Tesla Autopark, Autopilot's Younger Brother, Misbehaves, Dents a Bumper

It must be hard to have an older brother who takes up all the spotlight, but that's what is apparently happening in the Tesla Autopilot/Autopark relationship.
Tesla Model S failed Autopark 4 photos
Photo: Screenshot from YouTube
Tesla Model S failed AutoparkTesla Model S failed AutoparkTesla Model S failed Autopark
One of the features promises to relieve the driver of the burden of driving (especially on highways and other roads with a center divider, OK, kids?), while the other will just take care of parking for you. Well, I know a few people who would choose the latter if they only had to live with one of them, so maybe the scales aren't so tilted in Autopilot's favor as we initially thought.

But it was the semi-autonomous feature that made all the headlines lately, even though not for the best reasons, most of the times. We all know by now what the main talking point has been over the past two months, so there's nothing to gain by going into details again. Now, though, it looks like the Autopark might be attempting to catch up with the more elaborate function as this very short clip from YouTube user Philippe Marseille shows.

Even though they teach it as early as driving school, parallel parking remains one of the trickiest maneuvers for some throughout their driving careers. They can even go to the extent where they'll avoid it altogether, parking three blocks away just because the space there allowed them to pull in with the front of the car.

Luckily for them, cars have started being equipped with automated parking systems. The introduction of electrically assisted steering, as well as more evolved parking sensors, allowed the vehicle to guide itself into a parking spot to the delight of some owners. They were hugely expensive at first, but now that cars come packed with sensors all-around, it's a lot more common feature to have.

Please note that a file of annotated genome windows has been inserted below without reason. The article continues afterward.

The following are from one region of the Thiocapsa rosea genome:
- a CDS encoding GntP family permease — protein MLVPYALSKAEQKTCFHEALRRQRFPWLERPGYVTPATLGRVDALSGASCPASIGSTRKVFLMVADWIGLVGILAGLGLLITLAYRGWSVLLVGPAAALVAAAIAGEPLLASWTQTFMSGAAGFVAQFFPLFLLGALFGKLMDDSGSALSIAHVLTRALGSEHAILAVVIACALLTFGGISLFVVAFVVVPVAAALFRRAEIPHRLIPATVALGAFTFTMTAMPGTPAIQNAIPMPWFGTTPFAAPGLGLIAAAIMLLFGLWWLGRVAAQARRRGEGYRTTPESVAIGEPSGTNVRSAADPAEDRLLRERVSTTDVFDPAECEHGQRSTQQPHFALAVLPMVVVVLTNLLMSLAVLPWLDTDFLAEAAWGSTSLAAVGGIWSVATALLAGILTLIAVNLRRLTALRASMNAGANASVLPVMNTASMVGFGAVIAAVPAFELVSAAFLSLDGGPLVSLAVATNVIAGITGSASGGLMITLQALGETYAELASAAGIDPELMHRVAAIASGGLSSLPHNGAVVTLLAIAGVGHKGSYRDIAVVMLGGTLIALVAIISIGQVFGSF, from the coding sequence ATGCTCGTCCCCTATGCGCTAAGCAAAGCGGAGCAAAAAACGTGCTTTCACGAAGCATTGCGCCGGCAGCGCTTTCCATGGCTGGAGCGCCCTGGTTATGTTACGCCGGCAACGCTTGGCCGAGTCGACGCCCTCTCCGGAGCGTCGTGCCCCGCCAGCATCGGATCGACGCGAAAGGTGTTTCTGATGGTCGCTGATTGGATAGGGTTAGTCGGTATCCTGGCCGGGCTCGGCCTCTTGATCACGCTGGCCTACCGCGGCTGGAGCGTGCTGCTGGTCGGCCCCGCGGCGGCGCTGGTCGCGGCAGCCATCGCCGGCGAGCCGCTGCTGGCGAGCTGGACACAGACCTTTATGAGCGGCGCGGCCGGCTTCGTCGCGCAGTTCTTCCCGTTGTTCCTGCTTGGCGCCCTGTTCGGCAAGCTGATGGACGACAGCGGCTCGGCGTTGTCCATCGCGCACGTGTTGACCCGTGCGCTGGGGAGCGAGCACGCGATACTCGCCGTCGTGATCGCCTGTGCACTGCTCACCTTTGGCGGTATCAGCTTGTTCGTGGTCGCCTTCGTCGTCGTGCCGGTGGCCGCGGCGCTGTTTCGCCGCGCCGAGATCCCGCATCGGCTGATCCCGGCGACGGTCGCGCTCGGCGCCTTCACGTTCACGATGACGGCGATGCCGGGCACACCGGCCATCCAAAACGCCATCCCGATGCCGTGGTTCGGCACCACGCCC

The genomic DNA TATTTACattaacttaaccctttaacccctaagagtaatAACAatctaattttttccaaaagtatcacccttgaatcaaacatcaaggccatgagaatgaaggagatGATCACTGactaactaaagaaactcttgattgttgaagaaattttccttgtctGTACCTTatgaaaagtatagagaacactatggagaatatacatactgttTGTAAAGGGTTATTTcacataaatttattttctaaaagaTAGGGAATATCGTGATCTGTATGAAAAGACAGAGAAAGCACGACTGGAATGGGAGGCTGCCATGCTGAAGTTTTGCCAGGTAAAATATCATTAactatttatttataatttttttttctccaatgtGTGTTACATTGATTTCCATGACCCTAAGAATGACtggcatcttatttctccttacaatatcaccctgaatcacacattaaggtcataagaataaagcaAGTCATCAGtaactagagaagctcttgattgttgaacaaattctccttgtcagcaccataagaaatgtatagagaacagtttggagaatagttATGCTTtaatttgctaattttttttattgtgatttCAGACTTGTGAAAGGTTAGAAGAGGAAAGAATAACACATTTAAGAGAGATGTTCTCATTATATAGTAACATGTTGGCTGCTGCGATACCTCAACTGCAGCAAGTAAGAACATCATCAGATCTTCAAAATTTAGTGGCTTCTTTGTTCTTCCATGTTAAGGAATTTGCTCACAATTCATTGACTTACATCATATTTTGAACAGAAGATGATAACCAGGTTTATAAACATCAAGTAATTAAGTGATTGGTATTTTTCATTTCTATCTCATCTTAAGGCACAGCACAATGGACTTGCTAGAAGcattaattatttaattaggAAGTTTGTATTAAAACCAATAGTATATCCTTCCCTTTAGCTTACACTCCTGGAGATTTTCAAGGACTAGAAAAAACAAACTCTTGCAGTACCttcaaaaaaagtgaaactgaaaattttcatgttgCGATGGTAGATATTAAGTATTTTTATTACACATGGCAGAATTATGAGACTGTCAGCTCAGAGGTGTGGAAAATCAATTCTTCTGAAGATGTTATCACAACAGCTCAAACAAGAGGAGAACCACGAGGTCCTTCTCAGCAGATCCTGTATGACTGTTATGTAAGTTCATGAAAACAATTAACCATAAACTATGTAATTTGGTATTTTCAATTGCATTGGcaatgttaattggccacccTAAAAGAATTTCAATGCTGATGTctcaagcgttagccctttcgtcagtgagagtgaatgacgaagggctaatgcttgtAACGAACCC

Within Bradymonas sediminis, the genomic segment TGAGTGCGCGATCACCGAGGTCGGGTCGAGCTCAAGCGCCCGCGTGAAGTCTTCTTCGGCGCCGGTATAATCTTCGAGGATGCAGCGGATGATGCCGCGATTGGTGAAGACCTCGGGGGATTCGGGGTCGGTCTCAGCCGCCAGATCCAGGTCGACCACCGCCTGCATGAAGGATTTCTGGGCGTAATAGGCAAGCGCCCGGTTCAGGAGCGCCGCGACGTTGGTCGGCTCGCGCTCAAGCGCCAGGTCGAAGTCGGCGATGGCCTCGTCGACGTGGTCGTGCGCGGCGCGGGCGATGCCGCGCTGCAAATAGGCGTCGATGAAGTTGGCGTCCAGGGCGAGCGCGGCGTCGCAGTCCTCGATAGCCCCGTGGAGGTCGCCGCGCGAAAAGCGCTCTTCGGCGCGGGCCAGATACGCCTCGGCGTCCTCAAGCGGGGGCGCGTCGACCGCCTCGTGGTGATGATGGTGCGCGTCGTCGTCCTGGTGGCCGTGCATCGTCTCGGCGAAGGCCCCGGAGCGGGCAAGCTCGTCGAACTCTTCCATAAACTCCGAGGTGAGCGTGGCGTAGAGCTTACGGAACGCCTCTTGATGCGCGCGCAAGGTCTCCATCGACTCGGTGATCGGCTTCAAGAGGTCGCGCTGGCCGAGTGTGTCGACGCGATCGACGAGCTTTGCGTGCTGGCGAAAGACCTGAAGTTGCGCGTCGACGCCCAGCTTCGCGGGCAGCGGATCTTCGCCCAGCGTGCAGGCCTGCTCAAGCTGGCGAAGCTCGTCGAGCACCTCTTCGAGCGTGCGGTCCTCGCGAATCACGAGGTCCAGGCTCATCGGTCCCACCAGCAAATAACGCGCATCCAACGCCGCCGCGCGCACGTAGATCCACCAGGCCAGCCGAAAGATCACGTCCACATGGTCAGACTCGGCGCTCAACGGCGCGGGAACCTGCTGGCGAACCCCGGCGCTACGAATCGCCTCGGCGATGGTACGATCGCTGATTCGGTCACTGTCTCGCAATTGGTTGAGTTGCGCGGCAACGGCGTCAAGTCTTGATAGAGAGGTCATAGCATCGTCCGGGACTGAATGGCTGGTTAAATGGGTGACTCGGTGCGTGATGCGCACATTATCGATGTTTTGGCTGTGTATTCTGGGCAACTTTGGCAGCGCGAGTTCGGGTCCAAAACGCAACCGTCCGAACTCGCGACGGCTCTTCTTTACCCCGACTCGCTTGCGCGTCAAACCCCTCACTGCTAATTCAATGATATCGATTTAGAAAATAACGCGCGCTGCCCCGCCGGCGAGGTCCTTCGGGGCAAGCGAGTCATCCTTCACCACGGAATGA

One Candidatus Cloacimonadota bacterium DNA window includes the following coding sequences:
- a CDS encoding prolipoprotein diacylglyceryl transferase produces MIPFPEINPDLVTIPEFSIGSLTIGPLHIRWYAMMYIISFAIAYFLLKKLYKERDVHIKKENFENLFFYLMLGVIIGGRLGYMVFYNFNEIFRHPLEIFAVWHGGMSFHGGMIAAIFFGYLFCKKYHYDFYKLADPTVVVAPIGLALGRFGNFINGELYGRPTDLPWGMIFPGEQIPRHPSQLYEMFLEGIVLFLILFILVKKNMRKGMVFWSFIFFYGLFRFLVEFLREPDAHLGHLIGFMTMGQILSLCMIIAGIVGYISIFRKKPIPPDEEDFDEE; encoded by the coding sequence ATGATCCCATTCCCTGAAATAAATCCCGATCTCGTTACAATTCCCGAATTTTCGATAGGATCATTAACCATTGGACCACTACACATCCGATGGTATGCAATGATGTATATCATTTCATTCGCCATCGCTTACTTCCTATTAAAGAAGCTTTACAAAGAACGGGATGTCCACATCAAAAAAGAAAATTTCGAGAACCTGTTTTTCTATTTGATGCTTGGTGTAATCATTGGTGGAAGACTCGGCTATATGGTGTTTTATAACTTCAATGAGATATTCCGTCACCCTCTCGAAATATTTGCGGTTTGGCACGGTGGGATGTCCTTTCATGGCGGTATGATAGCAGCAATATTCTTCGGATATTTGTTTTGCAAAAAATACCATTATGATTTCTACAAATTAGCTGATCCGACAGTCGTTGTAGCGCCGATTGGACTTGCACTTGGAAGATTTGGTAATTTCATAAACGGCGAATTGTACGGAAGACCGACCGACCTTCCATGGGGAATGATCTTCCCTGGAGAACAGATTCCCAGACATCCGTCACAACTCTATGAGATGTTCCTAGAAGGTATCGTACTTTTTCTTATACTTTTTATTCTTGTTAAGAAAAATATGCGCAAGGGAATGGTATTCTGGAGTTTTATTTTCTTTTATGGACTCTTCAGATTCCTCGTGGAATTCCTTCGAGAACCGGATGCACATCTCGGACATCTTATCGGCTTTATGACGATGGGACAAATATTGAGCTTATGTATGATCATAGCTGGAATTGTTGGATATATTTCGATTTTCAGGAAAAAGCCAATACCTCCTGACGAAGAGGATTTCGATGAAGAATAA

Obviously, the Tesla Model S can get it as well. However, following this clip, some owners might think twice before using the feature instead of parking themselves as being lazy can be extremely costly. Take Philippe's case for example: he finds a very convenient parking space where his Model S would easily fit.

The rearview camera and parking sensors make this maneuver very simple for a human driver, and yet some choose to allow the vehicle to do it. It's probably that feeling that you've paid for a feature so you might as well use it, even though you don't really need it.

Here, though, Philippe's Model S makes a miscalculation and clips the rear right side of a parked GMC pickup truck. Assuming the car was indeed running on Autopark, it's really hard to find an excuse for the system. The conditions were great, both cars were clean, and the parking space did not require the Tesla to go so close to the other car as there was plenty of room.

If you think that the driver should have foreseen this and stepped on the brake earlier, I might agree with you. But this could be the same story as with the Autopilot: after it's worked on so many occasions, the drivers tend to trust the system, and that's when it punishes them. Philippe's pictures on his Reddit post show that the contact took place just above the car's ultrasonic sensors, which kind of makes it ironic.

Tesla hasn't commented on the incident, but we'd be curious to know if the company can be held liable in any way, presuming the story on Philippe's side checks out. Probably not, but the car was probably insured anyway, so it's not like this is going to cost the owner anything. He says that the pickup showed virtually no damage.

If you liked the article, please follow us:  Google News icon Google News Youtube Instagram X (Twitter)
About the author: Vlad Mitrache
Vlad Mitrache profile photo

"Boy meets car, boy loves car, boy gets journalism degree and starts job writing and editing at a car magazine" - 5/5. (Vlad Mitrache if he was a movie)
Full profile


Would you like AUTOEVOLUTION to send you notifications?

You will only receive our top stories